• B29C47/00Extrusion moulding, i.e. expressing the moulding material through a die or nozzle which imparts the desired form; Apparatus therefor
    • B29C47/0009Extrusion moulding, i.e. expressing the moulding material through a die or nozzle which imparts the desired form; Apparatus therefor characterised by the shape of the articles
    • B29C47/0023Hollow rigid articles having only one tubular passage
    • BPERFORMING OPERATIONS; TRANSPORTING
    • B29WORKING OF PLASTICS; WORKING OF SUBSTANCES IN A PLASTIC STATE, IN GENERAL
    • B29CSHAPING OR JOINING OF PLASTICS; SHAPING OF MATERIAL IN A PLASTIC STATE, NOT OTHERWISE PROVIDED FOR; AFTER-TREATMENT OF THE SHAPED PRODUCTS, e.g. REPAIRING
    • B29C47/00Extrusion moulding, i.e. expressing the moulding material through a die or nozzle which imparts the desired form; Apparatus therefor
    • B29C47/0038Combined shaping operations
    • B29C47/0059Extrusion moulding combined with shaping by flattening, folding or bending
    • BPERFORMING OPERATIONS; TRANSPORTING
    • B29WORKING OF PLASTICS; WORKING OF SUBSTANCES IN A PLASTIC STATE, IN GENERAL
    • B29CSHAPING OR JOINING OF PLASTICS; SHAPING OF MATERIAL IN A PLASTIC STATE, NOT OTHERWISE PROVIDED FOR; AFTER-TREATMENT OF THE SHAPED PRODUCTS, e.g. REPAIRING
    • B29C47/00Extrusion moulding, i.e. expressing the moulding material through a die or nozzle which imparts the desired form; Apparatus therefor
    • B29C47/02Extrusion moulding, i.e. expressing the moulding material through a die or nozzle which imparts the desired form; Apparatus therefor incorporating preformed parts or layers, e.g. extrusion moulding around inserts or for coating articles
    • BPERFORMING OPERATIONS; TRANSPORTING
    • B29WORKING OF PLASTICS; WORKING OF SUBSTANCES IN A PLASTIC STATE, IN GENERAL
    • B29LINDEXING SCHEME ASSOCIATED WITH SUBCLASS B29C, RELATING TO PARTICULAR ARTICLES
    • B29L2024/00Articles with hollow walls
    • BPERFORMING OPERATIONS; TRANSPORTING
    • B29WORKING OF PLASTICS; WORKING OF SUBSTANCES IN A PLASTIC STATE, IN GENERAL
    • B29LINDEXING SCHEME ASSOCIATED WITH SUBCLASS B29C, RELATING TO PARTICULAR ARTICLES
    • B29L2031/00Other particular articles
    • B29L2031/18Heat-exchangers or parts thereof
    • FMECHANICAL ENGINEERING; LIGHTING; HEATING; WEAPONS; BLASTING
    • F28HEAT EXCHANGE IN GENERAL
    • F28FDETAILS OF HEAT-EXCHANGE AND HEAT-TRANSFER APPARATUS, OF GENERAL APPLICATION
    • F28F2255/00Heat exchanger elements made of materials having special features or resulting from particular manufacturing processes
    • F28F2255/16Heat exchanger elements made of materials having special features or resulting from particular manufacturing processes extruded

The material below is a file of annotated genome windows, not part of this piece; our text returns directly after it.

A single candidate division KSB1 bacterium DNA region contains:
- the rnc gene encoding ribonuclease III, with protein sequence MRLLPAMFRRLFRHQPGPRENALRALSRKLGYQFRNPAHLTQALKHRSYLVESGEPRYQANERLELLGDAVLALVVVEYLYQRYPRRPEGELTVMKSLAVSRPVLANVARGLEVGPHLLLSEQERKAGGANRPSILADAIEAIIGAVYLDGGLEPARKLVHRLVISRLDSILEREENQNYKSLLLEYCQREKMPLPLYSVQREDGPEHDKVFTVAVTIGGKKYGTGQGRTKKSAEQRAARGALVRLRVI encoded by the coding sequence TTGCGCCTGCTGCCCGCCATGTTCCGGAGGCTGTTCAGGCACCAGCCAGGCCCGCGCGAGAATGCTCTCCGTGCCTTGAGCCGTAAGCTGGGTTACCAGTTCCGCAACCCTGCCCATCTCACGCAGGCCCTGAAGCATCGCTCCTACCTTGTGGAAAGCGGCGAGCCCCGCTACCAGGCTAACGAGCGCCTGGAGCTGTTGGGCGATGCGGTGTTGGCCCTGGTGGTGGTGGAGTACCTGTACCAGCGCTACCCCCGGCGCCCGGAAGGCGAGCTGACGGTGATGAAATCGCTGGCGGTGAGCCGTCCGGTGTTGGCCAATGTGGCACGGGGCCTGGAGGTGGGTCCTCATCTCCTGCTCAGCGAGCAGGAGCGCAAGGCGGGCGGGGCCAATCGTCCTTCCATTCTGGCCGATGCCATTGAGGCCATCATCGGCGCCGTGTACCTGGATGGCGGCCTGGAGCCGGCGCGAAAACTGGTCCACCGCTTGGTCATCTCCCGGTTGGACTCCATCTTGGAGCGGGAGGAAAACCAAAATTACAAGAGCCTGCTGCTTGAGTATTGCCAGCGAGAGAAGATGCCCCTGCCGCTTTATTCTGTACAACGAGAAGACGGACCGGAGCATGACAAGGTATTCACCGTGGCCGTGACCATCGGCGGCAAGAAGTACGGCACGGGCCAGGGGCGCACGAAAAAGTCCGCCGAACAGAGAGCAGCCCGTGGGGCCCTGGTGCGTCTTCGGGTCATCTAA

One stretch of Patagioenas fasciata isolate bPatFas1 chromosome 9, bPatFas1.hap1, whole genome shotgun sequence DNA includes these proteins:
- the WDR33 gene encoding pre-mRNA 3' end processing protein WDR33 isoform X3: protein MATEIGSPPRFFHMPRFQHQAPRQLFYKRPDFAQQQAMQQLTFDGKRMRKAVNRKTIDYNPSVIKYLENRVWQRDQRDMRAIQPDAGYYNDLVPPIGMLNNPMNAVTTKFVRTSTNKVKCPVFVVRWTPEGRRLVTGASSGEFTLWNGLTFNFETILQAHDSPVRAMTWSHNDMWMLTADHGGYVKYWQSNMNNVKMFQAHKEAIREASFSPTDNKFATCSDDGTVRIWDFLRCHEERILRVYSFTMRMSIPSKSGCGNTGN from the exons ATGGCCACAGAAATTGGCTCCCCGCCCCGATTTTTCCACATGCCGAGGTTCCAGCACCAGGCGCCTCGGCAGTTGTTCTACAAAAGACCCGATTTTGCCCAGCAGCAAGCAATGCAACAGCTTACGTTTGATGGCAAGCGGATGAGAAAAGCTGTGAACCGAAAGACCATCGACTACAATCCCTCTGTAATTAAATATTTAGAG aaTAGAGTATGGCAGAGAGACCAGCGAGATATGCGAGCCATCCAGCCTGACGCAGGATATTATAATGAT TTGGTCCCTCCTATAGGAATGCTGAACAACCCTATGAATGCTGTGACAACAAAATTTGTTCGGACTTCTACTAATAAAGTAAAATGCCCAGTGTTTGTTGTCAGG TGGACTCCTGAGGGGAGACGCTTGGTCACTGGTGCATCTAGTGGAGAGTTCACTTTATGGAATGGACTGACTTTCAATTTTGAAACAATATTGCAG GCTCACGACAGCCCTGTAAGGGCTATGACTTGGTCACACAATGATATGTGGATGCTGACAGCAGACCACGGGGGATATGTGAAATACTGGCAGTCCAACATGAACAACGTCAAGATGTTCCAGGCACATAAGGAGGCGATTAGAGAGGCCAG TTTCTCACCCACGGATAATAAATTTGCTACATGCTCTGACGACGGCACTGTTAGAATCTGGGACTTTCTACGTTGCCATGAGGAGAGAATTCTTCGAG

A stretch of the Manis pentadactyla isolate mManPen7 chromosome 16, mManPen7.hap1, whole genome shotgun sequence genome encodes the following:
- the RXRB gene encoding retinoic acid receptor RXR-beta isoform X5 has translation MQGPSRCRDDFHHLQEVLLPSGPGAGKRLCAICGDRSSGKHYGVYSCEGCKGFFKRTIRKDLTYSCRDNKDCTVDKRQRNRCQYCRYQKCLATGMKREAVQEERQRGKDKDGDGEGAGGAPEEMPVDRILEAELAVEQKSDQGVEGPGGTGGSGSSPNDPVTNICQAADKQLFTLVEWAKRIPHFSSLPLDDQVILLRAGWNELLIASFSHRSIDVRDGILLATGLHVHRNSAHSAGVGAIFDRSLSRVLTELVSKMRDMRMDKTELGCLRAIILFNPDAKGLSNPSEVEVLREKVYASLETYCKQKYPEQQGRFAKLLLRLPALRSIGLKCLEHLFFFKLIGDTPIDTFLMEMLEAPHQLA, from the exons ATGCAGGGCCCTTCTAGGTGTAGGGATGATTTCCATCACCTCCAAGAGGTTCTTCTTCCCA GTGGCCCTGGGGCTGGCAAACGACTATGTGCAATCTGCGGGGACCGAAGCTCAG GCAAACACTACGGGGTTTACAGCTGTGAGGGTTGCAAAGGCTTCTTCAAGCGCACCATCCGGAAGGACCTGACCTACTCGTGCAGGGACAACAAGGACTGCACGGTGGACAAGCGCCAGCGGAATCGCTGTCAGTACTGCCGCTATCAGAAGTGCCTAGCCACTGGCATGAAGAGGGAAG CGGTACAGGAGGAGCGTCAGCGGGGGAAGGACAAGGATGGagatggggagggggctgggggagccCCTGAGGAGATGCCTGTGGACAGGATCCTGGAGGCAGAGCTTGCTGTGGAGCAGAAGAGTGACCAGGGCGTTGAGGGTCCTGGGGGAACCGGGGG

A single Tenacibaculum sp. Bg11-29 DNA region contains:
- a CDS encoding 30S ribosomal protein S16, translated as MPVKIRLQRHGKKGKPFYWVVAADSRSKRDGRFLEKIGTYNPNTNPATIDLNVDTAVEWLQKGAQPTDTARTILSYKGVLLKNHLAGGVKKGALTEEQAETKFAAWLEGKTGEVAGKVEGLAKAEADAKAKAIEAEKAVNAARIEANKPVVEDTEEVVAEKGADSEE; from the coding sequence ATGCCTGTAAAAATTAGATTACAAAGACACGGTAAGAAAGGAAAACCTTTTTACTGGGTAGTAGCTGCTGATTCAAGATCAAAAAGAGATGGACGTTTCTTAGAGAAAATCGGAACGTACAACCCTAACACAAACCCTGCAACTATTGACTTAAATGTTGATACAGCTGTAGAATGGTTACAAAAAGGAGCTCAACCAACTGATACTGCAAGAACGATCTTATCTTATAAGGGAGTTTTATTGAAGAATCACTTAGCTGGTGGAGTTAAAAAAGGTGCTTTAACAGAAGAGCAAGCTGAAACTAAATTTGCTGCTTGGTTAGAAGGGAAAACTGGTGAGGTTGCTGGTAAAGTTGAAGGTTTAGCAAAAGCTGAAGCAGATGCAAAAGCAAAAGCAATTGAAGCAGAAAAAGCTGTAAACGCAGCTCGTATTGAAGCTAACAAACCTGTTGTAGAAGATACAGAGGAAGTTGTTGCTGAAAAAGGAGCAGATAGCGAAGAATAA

Abstract

Invention discloses technology of production of various heat pipes in a single technological step which requires no vacuum equipment.

Description

    RELATED APPLICATIONS
  • [0001]
    This application is a continuation-in-part of each of:
  • [0002]
    1) U.S. patent application Ser. No.: 11/307,125, filed Jan. 24, 2006, entitled “Integral fastener heat pipe”, hereby incorporated by reference
  • [0003]
    2) U.S. patent application Ser. No.: 11/307,051, filed Jan. 20, 2006, entitled “Process of manufacturing of spongy heat pipes”, hereby incorporated by reference
  • [0004]
    3) U.S. patent application Ser. No. 11/306,530, filed Dec. 30, 2005, entitled “Heat pipes utilizing load bearing wicks”, hereby incorporated by reference
  • [0005]
    U.S. patent application Ser. No. 11/306,529, filed Dec. 30, 2005, entitled “Perforated heat pipes”, hereby incorporated by reference
  • FIELD OF INVENTION
  • [0006]
    This invention discloses a technology that directly relates to methods of creation and manufacturing of devices classified as a heat pipe.
  • SUMMARY
  • [0007]
    Traditional processes of manufacturing a heat pipe include multiple steps:
  • [0008]
    (1) Creation of shell material
  • [0009]
    (2) Forming shell geometry
  • [0010]
    (3) Creation of wick
  • [0011]
    (4) Partial seal of assembly
  • [0012]
    (5) Evacuation of inner volume
  • [0013]
    (6) Disposition of refrigerant liquid
  • [0014]
    (7) Final sealing of the product
  • [0015]
    Several technological innovation has been disclosed in prior art to reduce complexity of the process. In U.S. Pat. No. 4,196,504 Eastman teaches how to reduce process of partial assembly via in place formation of the wick structure. His wick is formed by sintered powder inside the casing of the heat pipe. Yet this technique introduces additional step of sintering that make process more expensive.